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Iceland's capital Reykjavik is a place where people navigate geographic isolation, long periods of light and dark, unforgiving weather… and the intermittent threat of earthquakes and volcanic eruptions. Put together, this perhaps has led to a portrait of Iceland being an intrepid, exotic place — a place where visitors want to live out their Game of Thrones fantasies. But in actuality, daily life is — as many things are in the Nordics — beautifully pragmatic.
Its name is a byword for remote obscurity and intrepid adventure, a medieval trade centre and cradle of African scholarship perched on the edge of the Sahara. But those historical perceptions are so far removed from the reality of the Malian city's current predicament. A place worn down by a decade of conflict, desertification, and sheer isolation. So, what's the truth about Timbuktu?
It was Columbia Pictures President Harry Cohn who once said, "If you must get in trouble, do it at the Chateau Marmont" — and trouble they had. In uncovering the razzle-dazzle of Hollywood, we track the 95-year history of the Chateau, from its beginnings as onion fields, to its rise as a place of decadence, scandal, fame and murder. Plus, how did the palm tree become an emblem of LA, and could Marilyn Monroe really act?
Tasmanian residents and cartoonists First Dog on the Moon and Jon Kudelka tell everyone they know that Tasmania is awful. The snakes. The weather. The people. But in truth, why does half of Australia want to live there?
Venice is the anti-tabula rasa. Here, residents and visitors alike must rise up to meet its demands. But you can't help but feel this old and adored city is being crushed under the weight of history, the literal weight of tourists, and the twin pressures of having too much water and then, not enough. So, is the Venice we know slowly dying by a thousand cuts?
The story of the Malaysian capital is a story of resources, from tin, petrol, and palm oil. But if there's one resource to understand the metropolis that is Kuala Lumpur today it's rubber. It's responsible for the city's art deco architecture, modern multiculturalism, and a roaring global trade. It's no wonder Malaysia still supplies half of the world's natural rubber.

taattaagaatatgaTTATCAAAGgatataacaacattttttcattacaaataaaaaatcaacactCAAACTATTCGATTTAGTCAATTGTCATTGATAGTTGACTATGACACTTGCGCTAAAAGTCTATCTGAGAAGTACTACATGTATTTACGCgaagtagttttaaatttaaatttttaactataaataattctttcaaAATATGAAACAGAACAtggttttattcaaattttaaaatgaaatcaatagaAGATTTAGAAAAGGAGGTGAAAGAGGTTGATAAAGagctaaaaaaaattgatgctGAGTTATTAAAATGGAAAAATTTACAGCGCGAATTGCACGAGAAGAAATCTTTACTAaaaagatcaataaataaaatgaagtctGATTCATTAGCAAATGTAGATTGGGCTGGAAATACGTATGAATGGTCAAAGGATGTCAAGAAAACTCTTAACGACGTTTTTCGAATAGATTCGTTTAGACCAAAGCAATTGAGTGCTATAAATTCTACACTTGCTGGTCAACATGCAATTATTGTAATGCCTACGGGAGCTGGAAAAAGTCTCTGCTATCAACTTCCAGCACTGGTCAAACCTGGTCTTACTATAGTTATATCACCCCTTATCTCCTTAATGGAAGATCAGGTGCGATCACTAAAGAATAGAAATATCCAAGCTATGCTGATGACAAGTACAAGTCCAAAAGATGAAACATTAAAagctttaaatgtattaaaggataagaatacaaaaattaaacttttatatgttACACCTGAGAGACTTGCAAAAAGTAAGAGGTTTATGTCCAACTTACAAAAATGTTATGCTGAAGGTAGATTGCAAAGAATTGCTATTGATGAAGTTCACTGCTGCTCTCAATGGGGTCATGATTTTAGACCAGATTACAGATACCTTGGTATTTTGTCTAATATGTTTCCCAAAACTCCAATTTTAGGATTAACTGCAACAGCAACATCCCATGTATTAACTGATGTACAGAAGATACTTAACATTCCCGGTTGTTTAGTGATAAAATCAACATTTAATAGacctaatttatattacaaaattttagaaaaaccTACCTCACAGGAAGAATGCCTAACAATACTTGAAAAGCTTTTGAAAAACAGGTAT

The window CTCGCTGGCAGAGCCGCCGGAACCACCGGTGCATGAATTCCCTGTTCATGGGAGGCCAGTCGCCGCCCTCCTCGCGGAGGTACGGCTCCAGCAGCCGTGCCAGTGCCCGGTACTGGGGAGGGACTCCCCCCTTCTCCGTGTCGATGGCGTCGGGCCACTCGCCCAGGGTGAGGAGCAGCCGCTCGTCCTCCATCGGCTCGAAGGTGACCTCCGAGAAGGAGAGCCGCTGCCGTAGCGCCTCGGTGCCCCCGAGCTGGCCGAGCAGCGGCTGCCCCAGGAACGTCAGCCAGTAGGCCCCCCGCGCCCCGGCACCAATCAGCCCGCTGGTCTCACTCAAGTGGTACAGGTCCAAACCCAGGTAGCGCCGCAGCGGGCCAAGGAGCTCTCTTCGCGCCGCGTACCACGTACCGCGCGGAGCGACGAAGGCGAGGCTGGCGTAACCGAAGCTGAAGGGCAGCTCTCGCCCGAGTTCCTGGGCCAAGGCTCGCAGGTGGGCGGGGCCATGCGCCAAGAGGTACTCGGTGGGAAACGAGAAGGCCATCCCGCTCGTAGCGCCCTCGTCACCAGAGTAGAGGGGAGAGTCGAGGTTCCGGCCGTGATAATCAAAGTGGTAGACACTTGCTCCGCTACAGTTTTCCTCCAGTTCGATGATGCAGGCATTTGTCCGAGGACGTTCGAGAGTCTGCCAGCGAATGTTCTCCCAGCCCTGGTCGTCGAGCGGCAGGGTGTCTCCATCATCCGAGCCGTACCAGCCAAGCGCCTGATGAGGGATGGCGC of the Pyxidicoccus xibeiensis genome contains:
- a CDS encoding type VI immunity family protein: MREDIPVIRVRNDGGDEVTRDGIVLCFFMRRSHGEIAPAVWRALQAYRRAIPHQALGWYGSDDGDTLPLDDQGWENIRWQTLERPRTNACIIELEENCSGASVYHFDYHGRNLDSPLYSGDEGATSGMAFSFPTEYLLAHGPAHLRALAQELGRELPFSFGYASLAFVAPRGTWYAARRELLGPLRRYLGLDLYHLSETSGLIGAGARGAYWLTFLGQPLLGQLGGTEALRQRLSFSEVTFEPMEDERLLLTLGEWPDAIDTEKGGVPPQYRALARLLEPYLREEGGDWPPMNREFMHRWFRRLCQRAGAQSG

In a city where every flip of the card and roll of the dice could cost you, are the odds ever really in your favour? Exploring the maths of chance, we ponder: what are the odds of running out of water in Las Vegas? What are the odds of getting married by an Elvis impersonator? And what are the odds of coming home with more than you started with? Card sharks and the King may have the answers. Guests: Chad Collins, Elvis impersonator and wedding celebrant at the Little Chapel of Hearts, Las Vegas Michael Shackleford aka The Wizard of Odds, a former professional actuary who has made a career of analysing casino games Giulio Boccaletti, a physicist and climate scientist. He is the author of Water: A Biography Credits: Jonathan Green, presenter  Hayley Crane, producer  Alan Weedon, producer Rhiannon Brown, executive producer  Brendan O'Neill, sound engineer
Can it be true that 94 per cent of Parisians live less than five minutes from a bakery? In a country where eating lunch at your desk is illegal, and people-watching at the local boulangerie is a philosophy, what can the rise and fall of bread tell us about Paris and its inhabitants?
Return Ticket is back with a new season… and we've got questions about travel. Like what the odds of getting married by an Elvis impersonator in Las Vegas?  Does bread make Paris or does Paris make bread?  Why is Kuala Lumpur so rubbery?  What's making Venice drown? And is Tasmania really that terrible?  To find the answers to these questions and more, come with us on little journeys of the mind to destinations familiar and obscure. First episode out on October 14.